While it’s hard to resist the cut-rate prices of used books from online purveyors such as Abe Books, some of us will always prefer browsing the shelves to clicking through the lists onscreen. One of my favorite places to do that is the local library – not only because I don’t have to feel guilty about not buying a book if I’m out of pocket that day, but also because of the out-of-print gems that one discovers tucked away in the stacks.
Of course, I’m a bit of an anachronism: Today, many people – those who don’t have such services at home, or travelers – use the library as their personal media center, going online and printing out boarding tickets. Some are perhaps not as excited about the print books as they are by the books on DVD or CD, which help them weather that daily commute to the city or long road trip out to Nebraska.
The Starr Library in Rhinebeck, which recently celebrated its 150th anniversary, offers all this and more: For the last six months, it has been loaning out three Nooks. People have a choice of 25 titles, and they can test them out for three weeks. “In some ways I’m doing the manufacturers a favor by letting people try out the technology for free,” said Library director Steven Cook, noting that the waiting list was a mile long. Patrons can also read the Wall Street Journal or Business Week on a couple of iPads available for use in the Library.
If you already own an e-book reader, you can simply download books from the Mid-Hudson Library System site. Is Cook worried that such amenities might be spurring on the obsolescence of institutions such as his? Not at all: He’s confident that print will be around for “a long, long time – we’re not in the Star Trek era yet.”
One advantage of the old paper-and-leatherbound media is the depth of selection: “There are many works no one will ever see a reason or need to digitalize,” noted Cook. Another is the simple ease of holding a real book, which he predicted many readers will prefer for a long, long time. Keeping a balance between the traditional and the new is an important part of his job. “Libraries are working hard to embrace new technology, and yet remain connected to every reader who comes through the door,” he said.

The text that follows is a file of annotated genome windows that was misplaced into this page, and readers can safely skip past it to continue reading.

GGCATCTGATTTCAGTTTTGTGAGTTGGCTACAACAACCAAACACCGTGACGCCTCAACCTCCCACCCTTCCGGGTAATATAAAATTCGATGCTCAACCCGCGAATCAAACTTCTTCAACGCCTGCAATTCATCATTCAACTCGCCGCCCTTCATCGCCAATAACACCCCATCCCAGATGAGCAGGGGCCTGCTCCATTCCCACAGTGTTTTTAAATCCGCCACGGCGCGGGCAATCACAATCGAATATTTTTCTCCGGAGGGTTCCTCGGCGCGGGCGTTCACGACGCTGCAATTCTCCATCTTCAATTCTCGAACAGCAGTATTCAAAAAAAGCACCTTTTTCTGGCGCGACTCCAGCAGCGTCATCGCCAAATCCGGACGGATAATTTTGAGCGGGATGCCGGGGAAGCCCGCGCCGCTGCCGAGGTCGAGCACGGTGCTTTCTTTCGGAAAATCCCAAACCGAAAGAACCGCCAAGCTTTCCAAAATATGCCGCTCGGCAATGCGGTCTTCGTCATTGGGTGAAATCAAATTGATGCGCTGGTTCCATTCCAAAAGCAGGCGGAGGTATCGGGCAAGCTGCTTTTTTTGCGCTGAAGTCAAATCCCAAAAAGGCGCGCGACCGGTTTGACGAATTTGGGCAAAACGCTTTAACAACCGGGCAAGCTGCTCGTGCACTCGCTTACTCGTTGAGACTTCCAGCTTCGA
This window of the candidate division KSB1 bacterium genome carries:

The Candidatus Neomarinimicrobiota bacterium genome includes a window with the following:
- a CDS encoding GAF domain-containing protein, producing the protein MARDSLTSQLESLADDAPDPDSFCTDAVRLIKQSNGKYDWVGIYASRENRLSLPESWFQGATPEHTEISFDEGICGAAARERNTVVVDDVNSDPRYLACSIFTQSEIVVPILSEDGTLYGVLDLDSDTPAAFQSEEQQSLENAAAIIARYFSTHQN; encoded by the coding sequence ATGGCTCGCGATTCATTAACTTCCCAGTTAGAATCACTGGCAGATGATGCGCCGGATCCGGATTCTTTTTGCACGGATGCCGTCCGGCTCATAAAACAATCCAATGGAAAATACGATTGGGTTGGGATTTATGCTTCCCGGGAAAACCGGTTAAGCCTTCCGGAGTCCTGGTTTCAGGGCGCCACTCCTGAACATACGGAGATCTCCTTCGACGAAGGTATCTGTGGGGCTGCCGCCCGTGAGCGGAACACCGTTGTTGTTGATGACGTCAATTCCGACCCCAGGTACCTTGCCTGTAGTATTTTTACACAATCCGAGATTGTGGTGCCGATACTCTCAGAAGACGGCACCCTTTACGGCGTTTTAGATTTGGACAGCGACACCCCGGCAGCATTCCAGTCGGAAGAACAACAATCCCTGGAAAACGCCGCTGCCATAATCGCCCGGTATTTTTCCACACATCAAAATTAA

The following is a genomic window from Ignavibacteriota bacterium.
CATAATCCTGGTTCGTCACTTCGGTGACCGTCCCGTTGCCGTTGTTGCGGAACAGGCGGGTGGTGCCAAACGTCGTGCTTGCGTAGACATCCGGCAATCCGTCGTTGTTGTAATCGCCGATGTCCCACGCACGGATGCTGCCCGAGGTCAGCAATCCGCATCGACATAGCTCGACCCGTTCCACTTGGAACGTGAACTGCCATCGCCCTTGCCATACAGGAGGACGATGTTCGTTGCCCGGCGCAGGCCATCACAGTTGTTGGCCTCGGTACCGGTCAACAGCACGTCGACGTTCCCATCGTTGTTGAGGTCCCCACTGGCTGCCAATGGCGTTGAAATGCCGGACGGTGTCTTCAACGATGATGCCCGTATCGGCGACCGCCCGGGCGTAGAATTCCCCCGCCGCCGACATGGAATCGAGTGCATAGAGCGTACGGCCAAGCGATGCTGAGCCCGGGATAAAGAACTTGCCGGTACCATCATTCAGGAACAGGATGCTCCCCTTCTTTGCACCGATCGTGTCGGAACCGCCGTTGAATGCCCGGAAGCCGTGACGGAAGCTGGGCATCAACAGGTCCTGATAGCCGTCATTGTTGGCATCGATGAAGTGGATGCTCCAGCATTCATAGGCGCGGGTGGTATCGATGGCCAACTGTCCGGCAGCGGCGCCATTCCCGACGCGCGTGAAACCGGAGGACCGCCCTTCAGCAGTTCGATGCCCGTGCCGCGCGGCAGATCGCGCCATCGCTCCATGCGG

Mrs. Mary R. Miller, granddaughter of general Philip Schuyler, probably couldn’t have imagined the day when the small institution that she founded in 1857, stocked with books, pamphlets and magazines donated by William Astor, Henry Delamater and other prominent local residents, would be plugged into a global electronic information network and people would read books on machines. But maybe she could, for her venture to open two rooms to the public for reading and book-lending was conceived as an experiment, progressive in its day.
Officially incorporated in 1862 – making it the oldest library in the 66-library Mid-Hudson system – the Starr later morphed into a community center, with the addition of a lecture hall, dining room and meeting room for sewing circles and women’s missionary work. In 1906, a portion of the building was leased to the YMCA, and a swimming pool, bowling alleys and game rooms were added. The auditorium later hosted movies and basketball games, and the Girl Scouts and Boy Scouts met in the facility; during wartime, the Red Cross made bandages and collected care packages at the Starr. The Library continued to expand, becoming the first to join the newly formed Mid-Hudson Library System in 1959.
In 1979, the Starr moved to a new, modernized building at 68 West Market Street, subsequently renovated and expanded in 2006. Since then, its clientele has mushroomed, with nearly 130,000 people visiting the Starr in 2011. Cook said that the Library currently offers 11 computers with high-speed Internet connected to printers and a handful of WiFi networks, including secure or extra-fast ones. Regular users mostly consist of high school and college students, senior citizens who don’t have Internet service or a printer at home and travelers doing business on their laptops.
Cook said that his materials budget, which has remained consistent – the total annual budget is $340,000 – is distributed among books-in-print, CDs and DVDs. “We work hard to find the right mix of formats to cover the basics,” he said. He can track demand for DVDs and books, and if he notices a lot of people queuing up for a hot best-seller, he’ll order a second copy.
As of old, “We really serve as a community center,” he said, noting that all kinds of groups, focused on everything from local history to birthing to Medicare support, meet at the facility. “A little noise is okay,” he said.
The Starr is open seven days a week. For hours and more information, visit www.starrlibrary.org.